Control-plus-reason 4 That an enactor is in control does not rule out the complementary control of the organization. The enactors control for the fact that it is they who act; they could refuse. The organization controls for the fact that someone acts; the presence of an enactor is more or less ensured.
Control-plus-reason 5 Imagine a closed flask of water which is brought to the boil and cracks. The boiling ‘programs’ for the cracking, a particular molecule ‘produces’ it. The constitution of a corporate body may ‘program’ for a deed even when the act is individually ‘produced’.
Control-plus-reason 6 The organization is not just the container of the constitution; it virtually controls it. Thus the organization is in control of anything for which the constitution programs. And it is equally in control of anything for which the constitution fails to program.
The responsibility gap 1 The corporate body, being an agent, acts on its judgments, controlling for its actions. And the judgments formed, as well as the control exercised, are properly its own. Thus there is room to hold a corporate body autonomously responsible. And there may also be reason to do this.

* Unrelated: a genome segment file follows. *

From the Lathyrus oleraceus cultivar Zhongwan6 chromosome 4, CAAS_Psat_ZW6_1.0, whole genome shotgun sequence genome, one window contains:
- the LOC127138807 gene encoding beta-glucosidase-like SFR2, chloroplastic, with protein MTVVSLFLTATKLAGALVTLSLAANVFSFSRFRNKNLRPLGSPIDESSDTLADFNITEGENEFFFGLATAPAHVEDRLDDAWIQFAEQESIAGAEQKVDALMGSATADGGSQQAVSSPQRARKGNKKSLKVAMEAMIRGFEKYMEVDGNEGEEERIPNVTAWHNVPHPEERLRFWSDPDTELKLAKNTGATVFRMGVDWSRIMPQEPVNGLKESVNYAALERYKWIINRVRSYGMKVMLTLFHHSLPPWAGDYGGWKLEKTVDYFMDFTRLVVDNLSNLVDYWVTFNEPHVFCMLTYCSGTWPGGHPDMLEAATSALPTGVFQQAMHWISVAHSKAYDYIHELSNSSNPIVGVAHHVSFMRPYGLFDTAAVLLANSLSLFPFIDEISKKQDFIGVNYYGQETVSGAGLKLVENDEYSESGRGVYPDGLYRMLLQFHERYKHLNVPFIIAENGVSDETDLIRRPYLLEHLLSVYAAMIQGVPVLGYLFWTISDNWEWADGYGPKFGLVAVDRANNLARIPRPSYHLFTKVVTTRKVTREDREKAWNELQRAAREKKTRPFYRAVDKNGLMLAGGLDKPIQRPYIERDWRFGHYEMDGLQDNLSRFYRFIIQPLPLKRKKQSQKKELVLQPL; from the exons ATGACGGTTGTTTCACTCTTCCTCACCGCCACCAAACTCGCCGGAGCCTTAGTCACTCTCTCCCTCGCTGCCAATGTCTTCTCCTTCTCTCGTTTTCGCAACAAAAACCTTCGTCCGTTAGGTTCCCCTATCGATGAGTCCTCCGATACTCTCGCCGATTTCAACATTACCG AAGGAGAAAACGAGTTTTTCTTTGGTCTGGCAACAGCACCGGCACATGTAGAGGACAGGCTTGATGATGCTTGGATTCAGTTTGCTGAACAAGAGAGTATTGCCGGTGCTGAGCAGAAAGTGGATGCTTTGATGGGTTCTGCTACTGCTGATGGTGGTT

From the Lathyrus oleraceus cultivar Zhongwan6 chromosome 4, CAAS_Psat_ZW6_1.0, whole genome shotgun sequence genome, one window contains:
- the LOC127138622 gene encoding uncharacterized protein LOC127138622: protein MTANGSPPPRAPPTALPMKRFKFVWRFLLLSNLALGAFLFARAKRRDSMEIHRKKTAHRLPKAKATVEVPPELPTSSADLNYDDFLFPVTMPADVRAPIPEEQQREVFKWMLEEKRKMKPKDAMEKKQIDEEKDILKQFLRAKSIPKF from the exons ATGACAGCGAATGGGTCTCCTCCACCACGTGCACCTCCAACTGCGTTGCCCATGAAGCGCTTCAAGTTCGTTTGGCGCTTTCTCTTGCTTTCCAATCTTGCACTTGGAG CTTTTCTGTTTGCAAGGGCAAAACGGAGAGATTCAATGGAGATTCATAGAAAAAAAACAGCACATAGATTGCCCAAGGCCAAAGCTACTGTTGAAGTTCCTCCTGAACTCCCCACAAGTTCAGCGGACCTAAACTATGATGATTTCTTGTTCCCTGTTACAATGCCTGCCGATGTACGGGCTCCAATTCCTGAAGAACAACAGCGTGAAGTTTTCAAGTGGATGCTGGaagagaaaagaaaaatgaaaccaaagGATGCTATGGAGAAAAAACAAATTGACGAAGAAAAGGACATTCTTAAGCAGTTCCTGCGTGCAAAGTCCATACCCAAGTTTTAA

The responsibility gap 2 The reason for recognizing this responsibility is that enactor and corporate responsibility may easily come apart from each other. The Herald of Free Enterprise case. In a case like this people combine to do something bad when enactor responsibility is low. And their organization is responsible.
The responsibility gap 3 Danger? Effective? Bearable?Pay-sacrifice? A. No Yes Yes (No) B. YesNo Yes (No) C. YesYes No (No) G. Yes Yes Yes ==> Yes. WHO IS RESPONSIBLE FOR SACRIFICING PAY? THE GROUP AS A WHOLE.
The responsibility gap 4 Dennis Thompson and others have written of the problem of many hands. This example shows that there is also a problem of ‘no hands’ or ‘few hands’. To deal with such cases we need autonomous corporate responsibility and this allows for a discontinuity with the responsibility of enactors.